FIGS. 5A-C show one embodiment of a device 500 that may be implanted in airway-forming tissue to maintain patency of the patient's airway. Device 500 has a body 502 with a plurality of narrow sections 504 separated by wide sections 506. As shown, the narrow and wide sections are cylindrical, although other shapes may be used. The body 502 may be made of a resiliently deformable material, such as silicone rubber, polyurethanes or other resiliently deformable polymer or a coil of stainless steel, spring steel, or superelastic nickel-titanium alloy or other resiliently deformable metal, or a composite of the resiliently deformable polymer and metal.

FIG. 5B shows body 502 in its at-rest shape. In FIG. 5A, body 502 has been stretched to a deformed shape. Spacers 508 formed from a bioerodable or bioabsorbable material (such as, e.g., polycaprolactone, polylactic acid, polyglycolic acid, polylactide coglycolide, polyglactin, poly-L-lactide, polyhydroxalkanoates, starch, cellulose, chitosan, or structural protein) have been inserted between wide sections 506 to maintain the device in its deformed shape. In this embodiment, the spacers 508 are injection molded and have a C shape, although other manufacturing techniques and other shapes may be used as desired.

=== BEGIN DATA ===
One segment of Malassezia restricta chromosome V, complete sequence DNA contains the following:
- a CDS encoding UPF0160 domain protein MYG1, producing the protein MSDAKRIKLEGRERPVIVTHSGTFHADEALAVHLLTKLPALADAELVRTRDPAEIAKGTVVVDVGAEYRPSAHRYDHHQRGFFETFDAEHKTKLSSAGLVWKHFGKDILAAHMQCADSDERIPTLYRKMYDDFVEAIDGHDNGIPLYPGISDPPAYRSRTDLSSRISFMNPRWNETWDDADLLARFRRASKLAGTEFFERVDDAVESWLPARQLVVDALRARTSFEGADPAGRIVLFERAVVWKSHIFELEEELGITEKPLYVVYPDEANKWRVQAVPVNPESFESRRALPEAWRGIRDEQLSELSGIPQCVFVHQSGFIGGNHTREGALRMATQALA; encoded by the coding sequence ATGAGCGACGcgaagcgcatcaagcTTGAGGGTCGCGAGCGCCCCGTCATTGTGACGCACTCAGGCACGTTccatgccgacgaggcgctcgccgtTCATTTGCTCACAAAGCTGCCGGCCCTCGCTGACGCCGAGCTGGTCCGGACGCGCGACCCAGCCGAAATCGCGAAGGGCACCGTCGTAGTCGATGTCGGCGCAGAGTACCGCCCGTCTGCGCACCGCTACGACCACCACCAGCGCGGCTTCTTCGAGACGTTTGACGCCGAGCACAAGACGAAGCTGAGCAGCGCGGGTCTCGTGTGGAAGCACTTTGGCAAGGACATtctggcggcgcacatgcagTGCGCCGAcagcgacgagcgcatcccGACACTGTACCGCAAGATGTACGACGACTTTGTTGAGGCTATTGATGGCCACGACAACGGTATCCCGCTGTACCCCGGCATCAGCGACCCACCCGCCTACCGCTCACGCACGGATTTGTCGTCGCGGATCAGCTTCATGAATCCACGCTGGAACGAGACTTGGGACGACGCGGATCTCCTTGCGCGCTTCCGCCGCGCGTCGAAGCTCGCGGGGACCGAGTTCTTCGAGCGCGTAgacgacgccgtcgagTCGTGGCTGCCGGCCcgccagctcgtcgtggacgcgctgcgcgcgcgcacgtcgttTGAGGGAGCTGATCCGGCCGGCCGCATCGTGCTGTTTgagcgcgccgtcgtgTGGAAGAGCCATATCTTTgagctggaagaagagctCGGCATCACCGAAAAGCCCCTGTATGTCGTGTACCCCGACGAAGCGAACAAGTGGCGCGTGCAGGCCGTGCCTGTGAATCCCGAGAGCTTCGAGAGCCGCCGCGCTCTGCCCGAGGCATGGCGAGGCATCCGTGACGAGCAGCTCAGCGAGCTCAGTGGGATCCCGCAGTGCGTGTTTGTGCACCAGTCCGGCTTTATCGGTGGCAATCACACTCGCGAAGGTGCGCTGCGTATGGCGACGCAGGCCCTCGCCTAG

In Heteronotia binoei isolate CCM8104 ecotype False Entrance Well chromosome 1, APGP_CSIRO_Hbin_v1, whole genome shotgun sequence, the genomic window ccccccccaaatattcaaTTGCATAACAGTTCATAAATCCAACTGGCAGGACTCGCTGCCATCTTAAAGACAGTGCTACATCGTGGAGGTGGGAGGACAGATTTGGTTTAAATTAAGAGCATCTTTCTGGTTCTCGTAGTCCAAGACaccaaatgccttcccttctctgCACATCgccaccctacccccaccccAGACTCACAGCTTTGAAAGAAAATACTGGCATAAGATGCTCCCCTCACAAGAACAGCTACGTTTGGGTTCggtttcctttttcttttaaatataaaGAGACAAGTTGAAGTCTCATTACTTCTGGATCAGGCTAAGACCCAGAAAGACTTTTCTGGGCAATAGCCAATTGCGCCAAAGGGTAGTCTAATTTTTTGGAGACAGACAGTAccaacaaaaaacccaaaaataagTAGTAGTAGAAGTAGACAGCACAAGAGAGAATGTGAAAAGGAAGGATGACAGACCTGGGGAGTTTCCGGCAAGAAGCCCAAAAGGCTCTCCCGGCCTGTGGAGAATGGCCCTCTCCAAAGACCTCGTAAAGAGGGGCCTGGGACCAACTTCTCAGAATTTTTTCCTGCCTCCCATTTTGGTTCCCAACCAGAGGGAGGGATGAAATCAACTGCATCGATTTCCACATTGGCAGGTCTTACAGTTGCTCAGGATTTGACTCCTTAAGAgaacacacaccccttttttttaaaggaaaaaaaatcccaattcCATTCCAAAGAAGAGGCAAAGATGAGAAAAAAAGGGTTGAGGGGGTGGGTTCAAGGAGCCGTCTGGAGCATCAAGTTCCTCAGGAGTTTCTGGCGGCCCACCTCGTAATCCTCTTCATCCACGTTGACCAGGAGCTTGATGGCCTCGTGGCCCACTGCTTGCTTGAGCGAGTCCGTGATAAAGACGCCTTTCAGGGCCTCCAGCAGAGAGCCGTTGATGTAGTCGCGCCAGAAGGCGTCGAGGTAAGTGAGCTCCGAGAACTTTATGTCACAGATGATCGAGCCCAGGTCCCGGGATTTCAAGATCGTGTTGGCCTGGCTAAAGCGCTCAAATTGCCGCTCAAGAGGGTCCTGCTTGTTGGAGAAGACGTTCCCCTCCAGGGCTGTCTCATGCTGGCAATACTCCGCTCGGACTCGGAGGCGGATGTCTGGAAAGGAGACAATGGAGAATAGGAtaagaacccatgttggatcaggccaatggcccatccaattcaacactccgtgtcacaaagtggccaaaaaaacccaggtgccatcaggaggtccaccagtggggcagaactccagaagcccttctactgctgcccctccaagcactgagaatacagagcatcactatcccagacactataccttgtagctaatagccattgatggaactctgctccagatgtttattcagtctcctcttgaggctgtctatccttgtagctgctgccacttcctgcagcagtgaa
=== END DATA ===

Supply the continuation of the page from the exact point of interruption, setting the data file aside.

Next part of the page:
Anchors 510 are formed at both ends of body 502. In this embodiment, anchors 510 are formed from a non-woven fabric (such as polypropylene, polyethylene, or polyester) to promote tissue ingrowth. Other anchors may be used, as desired.

Device 500 may be implanted in a patient's airway-forming tissue in the deformed shape shown in FIG. 5A. In some embodiments, the device 500 is not affixed to the airway-forming tissue when implanted. Over time, tissue may grow into the fabric of anchors 510 to at least partially affix the device to the airway-forming tissue. Also over time, the bioerodable spacers 508 will bioerode, thereby permitting device 500 to move back toward the at-rest form shown in FIG. 5A. As it attempts to return to its at-rest shape, device 500 exerts a force on the airway-forming tissue into which it is implanted to maintain the patient's airway in a patent condition.